Horton recalled that for years, the sheriff’s office had tracked the cost for all ICE detainee care and housing in its yearly budget, totaling about $240,000 per year, separate from other inmate care. The ending of the housing contract then voided that $240,000 cost, accounting for the equivalent drop in net healthcare costs.
“ICE had certain (medical protocols),” Horton said. “As a matter of fact, when we re-arbitrated the last ICE contract, they required maybe three or four extra nurses that we had to have, versus what we would have if we weren’t caring for ICE detainees.”
According to Horton, Doctors Care continues to provide 24-hour healthcare to detention center inmates, including mental health and dental care.
“It provides the reasonable service we need for the county and state inmates that we house and care for,” he said. “And I don’t just say that. We’ve got a great (medical program). I mean, that’s the best thing we’ve got in that jail. We’ve always had outstanding inspections; our medical (care) has always been used as an example.”
Horton claimed Doctors Care provides both a fair price and “great personal service” to its contract holders and patients.
“We’re really fortunate because most jails, they use a (healthcare) company that’s in business for that, so they might do 15 jails in four different states,” Horton said. “Ours is all local, and it means a lot because if I have an inmate that needs medicine at 2 a.m., Doctors Care has a local pharmacy they can call. And they’ll come open the doors and meet us and give us the medicine.”
Doctors Care offers dental and mental healthcare through its own contracts with Smith & Bailey Dental and CED Mental Health Center, both local providers.
“We have found by investing in mental health — and it’s a good portion of our medical (care) is mental health — that by giving them that one-on-one counseling and that ability to actually sit down and talk to a real person, then it helps them cope and deal with (mental illness and other mental health conditions),” Horton said.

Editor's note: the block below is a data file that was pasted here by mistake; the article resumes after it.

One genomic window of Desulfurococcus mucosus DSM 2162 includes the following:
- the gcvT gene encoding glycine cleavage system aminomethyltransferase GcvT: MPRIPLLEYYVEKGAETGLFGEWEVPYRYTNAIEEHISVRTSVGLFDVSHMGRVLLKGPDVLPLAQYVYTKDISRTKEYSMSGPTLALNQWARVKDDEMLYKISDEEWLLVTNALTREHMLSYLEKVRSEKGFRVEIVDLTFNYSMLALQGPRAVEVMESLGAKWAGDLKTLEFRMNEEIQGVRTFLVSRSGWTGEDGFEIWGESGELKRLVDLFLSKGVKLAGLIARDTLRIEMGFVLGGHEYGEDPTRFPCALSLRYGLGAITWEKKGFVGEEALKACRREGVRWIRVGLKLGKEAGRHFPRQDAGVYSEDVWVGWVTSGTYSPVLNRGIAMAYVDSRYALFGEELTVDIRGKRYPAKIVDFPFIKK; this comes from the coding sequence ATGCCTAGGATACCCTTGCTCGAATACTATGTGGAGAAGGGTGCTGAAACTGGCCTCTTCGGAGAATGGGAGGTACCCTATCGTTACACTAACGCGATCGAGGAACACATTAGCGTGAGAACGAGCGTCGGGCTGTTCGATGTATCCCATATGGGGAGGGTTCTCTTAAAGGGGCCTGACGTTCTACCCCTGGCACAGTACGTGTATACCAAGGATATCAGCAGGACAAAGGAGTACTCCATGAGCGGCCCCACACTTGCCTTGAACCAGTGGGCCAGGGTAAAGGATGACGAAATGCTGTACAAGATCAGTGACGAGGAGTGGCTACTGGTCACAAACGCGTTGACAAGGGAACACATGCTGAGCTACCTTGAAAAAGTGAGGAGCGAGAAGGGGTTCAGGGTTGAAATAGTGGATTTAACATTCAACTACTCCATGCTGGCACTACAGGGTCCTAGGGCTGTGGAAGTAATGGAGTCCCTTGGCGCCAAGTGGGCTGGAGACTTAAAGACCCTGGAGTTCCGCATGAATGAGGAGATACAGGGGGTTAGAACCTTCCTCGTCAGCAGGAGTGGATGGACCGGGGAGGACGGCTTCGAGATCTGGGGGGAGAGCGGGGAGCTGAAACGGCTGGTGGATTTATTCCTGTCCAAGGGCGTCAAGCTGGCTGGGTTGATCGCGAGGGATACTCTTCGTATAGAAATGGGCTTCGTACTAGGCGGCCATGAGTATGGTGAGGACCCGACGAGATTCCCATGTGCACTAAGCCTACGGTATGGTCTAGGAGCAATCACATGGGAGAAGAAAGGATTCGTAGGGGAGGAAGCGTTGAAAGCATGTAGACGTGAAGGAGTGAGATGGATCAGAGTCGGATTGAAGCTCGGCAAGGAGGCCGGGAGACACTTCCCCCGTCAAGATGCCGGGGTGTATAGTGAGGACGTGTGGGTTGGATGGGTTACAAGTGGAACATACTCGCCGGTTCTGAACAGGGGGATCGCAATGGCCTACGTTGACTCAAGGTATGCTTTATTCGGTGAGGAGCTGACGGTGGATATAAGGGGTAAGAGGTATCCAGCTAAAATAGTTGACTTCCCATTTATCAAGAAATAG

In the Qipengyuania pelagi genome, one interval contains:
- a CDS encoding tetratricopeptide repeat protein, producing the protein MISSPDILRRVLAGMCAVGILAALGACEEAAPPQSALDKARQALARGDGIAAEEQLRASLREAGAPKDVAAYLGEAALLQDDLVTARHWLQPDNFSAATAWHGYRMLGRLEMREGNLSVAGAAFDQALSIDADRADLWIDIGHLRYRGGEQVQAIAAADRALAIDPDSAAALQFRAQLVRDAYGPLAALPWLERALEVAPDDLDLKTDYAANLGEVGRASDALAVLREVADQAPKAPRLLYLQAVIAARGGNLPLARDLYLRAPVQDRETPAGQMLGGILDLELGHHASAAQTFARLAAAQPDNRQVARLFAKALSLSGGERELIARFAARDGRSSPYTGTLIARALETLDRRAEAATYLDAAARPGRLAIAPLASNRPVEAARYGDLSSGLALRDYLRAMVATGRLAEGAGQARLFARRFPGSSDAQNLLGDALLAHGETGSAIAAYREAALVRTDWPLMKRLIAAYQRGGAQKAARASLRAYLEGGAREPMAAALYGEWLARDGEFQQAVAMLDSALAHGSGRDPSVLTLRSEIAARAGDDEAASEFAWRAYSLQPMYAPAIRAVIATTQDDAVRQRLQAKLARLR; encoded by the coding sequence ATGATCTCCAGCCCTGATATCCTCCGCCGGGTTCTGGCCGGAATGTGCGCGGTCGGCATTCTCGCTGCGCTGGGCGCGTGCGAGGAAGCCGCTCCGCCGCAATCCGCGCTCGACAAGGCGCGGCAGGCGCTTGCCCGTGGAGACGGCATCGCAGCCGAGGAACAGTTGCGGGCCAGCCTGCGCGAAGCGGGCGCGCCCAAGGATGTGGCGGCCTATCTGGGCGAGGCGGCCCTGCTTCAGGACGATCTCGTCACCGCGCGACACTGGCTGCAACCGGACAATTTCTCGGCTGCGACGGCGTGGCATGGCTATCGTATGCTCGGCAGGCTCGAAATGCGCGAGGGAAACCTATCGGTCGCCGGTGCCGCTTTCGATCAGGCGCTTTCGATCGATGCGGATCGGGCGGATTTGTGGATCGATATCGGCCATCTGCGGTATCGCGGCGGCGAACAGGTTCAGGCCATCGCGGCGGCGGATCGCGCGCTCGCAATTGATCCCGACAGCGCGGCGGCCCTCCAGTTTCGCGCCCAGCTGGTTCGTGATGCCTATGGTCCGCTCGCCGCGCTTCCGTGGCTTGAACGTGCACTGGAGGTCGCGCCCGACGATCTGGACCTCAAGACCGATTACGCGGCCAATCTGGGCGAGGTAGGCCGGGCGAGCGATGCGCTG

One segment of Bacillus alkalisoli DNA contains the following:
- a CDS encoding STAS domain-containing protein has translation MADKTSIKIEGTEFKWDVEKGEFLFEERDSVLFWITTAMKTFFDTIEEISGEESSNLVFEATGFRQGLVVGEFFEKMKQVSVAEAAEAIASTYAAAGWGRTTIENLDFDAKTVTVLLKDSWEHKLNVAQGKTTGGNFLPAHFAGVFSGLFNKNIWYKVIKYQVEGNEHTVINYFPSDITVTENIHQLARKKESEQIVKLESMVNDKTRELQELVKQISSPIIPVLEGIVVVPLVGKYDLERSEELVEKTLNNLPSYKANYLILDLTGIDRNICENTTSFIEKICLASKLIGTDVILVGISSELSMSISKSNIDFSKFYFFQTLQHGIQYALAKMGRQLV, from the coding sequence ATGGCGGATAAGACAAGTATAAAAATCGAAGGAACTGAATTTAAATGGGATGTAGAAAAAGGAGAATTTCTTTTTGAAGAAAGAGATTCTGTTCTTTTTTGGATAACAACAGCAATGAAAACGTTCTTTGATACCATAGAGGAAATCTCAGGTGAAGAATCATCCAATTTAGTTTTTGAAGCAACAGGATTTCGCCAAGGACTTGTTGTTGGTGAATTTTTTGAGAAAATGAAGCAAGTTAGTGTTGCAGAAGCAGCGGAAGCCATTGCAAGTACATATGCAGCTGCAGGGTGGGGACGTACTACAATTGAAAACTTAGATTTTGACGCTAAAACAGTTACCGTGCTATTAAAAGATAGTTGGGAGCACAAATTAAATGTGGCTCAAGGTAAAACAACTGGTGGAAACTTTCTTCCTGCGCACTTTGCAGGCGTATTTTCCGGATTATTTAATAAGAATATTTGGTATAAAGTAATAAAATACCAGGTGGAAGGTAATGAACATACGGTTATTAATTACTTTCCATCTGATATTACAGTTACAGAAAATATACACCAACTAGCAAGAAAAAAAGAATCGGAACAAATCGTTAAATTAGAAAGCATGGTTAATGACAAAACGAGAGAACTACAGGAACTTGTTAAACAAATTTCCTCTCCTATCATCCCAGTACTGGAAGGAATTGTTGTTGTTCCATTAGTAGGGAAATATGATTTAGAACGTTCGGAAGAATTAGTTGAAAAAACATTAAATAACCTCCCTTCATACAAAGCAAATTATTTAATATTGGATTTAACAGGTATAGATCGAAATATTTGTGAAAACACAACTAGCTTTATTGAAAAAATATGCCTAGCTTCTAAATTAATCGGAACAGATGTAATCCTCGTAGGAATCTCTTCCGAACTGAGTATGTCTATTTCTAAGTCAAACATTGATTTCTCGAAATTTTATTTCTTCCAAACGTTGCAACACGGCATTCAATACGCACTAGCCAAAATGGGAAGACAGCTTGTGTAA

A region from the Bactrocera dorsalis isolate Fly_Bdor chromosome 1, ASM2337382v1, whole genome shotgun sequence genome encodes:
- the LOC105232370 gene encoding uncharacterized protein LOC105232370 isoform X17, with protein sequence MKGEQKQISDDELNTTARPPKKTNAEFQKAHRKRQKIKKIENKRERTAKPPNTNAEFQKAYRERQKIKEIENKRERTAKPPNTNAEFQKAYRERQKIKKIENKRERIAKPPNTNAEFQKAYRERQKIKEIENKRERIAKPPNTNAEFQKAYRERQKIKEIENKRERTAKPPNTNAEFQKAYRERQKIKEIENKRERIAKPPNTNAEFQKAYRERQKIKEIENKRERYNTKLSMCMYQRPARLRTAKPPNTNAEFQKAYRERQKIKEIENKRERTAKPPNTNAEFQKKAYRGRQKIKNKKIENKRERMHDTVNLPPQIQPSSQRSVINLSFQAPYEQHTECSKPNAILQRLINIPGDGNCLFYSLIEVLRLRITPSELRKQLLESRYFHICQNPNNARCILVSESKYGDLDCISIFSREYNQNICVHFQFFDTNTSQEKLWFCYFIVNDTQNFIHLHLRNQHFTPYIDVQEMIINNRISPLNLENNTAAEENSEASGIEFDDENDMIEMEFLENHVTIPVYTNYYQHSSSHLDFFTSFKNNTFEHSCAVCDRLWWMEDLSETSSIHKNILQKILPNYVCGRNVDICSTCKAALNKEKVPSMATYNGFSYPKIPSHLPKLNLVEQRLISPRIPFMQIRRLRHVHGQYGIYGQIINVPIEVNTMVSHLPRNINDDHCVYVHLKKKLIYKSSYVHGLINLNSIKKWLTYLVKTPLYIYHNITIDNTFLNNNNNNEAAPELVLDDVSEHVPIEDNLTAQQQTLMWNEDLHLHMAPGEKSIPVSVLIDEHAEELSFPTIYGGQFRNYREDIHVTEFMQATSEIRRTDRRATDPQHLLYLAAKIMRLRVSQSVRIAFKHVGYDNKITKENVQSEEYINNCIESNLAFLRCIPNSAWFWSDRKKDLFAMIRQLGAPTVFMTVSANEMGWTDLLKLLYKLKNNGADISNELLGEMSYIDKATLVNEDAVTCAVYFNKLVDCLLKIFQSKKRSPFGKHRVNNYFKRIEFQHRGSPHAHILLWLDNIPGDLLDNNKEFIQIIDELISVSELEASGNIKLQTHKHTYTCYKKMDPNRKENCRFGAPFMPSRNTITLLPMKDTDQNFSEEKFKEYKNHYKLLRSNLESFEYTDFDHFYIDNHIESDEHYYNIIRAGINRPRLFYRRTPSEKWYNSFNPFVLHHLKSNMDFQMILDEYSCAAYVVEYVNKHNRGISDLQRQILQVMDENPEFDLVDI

CED Mental Health Center “specialize[s] in providing mental health services for many incarceration institutions,” Horton explained, but it retains a local staff assigned specifically to the Etowah County Detention Center.
“I think the sheriff is right,” said Etowah County Probate Judge Scott Hassell at the August 16 commission meeting. “Unfortunately, the mental health facilities in Alabama really don’t exist. The new de facto mental health facilities are the county jails across our state, which are ill-equipped to do that. We’re asking them to do an impossible task. That’s why your bills have gone up.”
While a lack of state and federal support puts pressure on the county government to provide its detainees with healthcare, particularly mental healthcare, Hassell said doing so is far from beyond the county’s scope. One of the ways county government is addressing mental healthcare is through a program sponsored by Hassell himself, called the Mobile Crisis Assistance Team.
“I don’t get excited when I hear that Washington or Montgomery is going to solve our problems,” he said. “I think we do a better job addressing them here locally, and we have already seen that.”